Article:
For Immediate Release
Rachel Myers, (212) 549-2689 or 2666; email@example.com
ACLU in Court Tuesday to Challenge Firing of Former Guantánamo Prosecutor by Library of Congress
Col. Morris Davis Illegally Fired for Speaking Out About Military Commissions
WASHINGTON - The
American Civil Liberties Union will be in federal court in Washington,
D.C. on Tuesday, January 19, seeking an injunction to compel the
Library of Congress to reinstate Col. Morris Davis to his job at the
Library's Congressional Research Service (CRS).
Davis, the former chief prosecutor for the Guantánamo military
commissions, was terminated from his job as the Assistant Director of
the Foreign Affairs, Defense and Trade Division at CRS because of
opinion pieces he wrote in his personal capacity about the military
commissions system. Davis was then transferred to a temporary 30-day
position at CRS, which will expire on January 20. The ACLU has asked
the court to issue a ruling by that date.
The ACLU filed a lawsuit earlier this month charging that CRS violated
Davis's right to free speech and due process when it fired him for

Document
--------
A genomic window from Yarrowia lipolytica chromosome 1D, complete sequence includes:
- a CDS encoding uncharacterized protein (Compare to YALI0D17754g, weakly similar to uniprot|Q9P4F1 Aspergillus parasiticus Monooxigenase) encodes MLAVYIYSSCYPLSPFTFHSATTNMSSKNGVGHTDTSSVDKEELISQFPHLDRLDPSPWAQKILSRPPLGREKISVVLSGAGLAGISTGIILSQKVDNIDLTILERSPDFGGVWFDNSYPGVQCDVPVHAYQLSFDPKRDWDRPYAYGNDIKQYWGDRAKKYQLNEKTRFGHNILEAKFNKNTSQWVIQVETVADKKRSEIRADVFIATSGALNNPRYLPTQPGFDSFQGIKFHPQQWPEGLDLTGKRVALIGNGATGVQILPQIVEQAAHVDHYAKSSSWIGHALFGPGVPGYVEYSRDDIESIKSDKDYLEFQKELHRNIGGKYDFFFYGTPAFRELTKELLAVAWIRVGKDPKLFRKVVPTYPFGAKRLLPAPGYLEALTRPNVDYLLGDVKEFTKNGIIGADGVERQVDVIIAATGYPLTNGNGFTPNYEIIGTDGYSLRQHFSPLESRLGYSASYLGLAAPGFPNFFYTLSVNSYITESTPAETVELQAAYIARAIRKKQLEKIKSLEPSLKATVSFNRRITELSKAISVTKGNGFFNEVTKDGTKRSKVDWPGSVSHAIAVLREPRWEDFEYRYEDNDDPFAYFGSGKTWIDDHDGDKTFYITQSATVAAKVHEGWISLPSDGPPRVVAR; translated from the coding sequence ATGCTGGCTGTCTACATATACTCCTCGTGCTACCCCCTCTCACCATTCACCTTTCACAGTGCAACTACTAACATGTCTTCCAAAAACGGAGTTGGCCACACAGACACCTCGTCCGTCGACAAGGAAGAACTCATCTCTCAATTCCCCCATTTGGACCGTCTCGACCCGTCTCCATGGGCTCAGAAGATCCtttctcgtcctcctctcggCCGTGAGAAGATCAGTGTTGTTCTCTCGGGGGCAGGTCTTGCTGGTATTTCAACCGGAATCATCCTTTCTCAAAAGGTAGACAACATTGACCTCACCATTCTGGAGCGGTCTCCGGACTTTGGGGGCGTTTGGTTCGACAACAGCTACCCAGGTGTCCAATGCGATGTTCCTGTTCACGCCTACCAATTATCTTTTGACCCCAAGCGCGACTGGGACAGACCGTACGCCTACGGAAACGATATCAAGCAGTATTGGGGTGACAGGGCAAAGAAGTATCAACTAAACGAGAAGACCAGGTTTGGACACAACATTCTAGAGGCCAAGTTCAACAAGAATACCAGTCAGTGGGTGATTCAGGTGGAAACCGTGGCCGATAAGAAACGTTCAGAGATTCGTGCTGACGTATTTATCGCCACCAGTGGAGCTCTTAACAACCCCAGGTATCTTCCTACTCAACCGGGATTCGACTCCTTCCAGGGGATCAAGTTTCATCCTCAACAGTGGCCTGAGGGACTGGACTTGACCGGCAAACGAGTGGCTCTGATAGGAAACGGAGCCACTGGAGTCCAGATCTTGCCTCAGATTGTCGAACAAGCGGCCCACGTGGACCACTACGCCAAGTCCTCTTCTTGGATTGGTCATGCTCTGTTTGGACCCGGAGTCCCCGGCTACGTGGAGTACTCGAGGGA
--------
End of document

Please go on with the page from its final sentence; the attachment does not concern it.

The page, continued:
speaking as a private citizen about matters of public concern having
nothing to do with his responsibilities at CRS.
Hearing in Davis v. Billington on the ACLU's motion for a temporary
restraining order and/or preliminary injunction to compel the Library
of Congress to reinstate Col. Morris Davis to his former job as
Assistant Director of the Foreign Affairs, Defense and Trade Division
at the Congressional Research Service, and to block the Library from
hiring a permanent replacement for that position in the interim.
Aden Fine, staff attorney with the ACLU First Amendment Working Group,
will argue before Judge Reggie B. Walton of the United States District
Court for the District of Columbia. Defendants in the lawsuit are James
Billington, the Librarian of Congress, and Daniel Mulhollan, Davis's
supervisor at CRS.
Tuesday, January 19, 2010
9:30 a.m. EST
U.S. District Court for the District of Columbia
333 Constitution Avenue, N.W.
More information about the case is available online at: www.aclu.org/free-speech/
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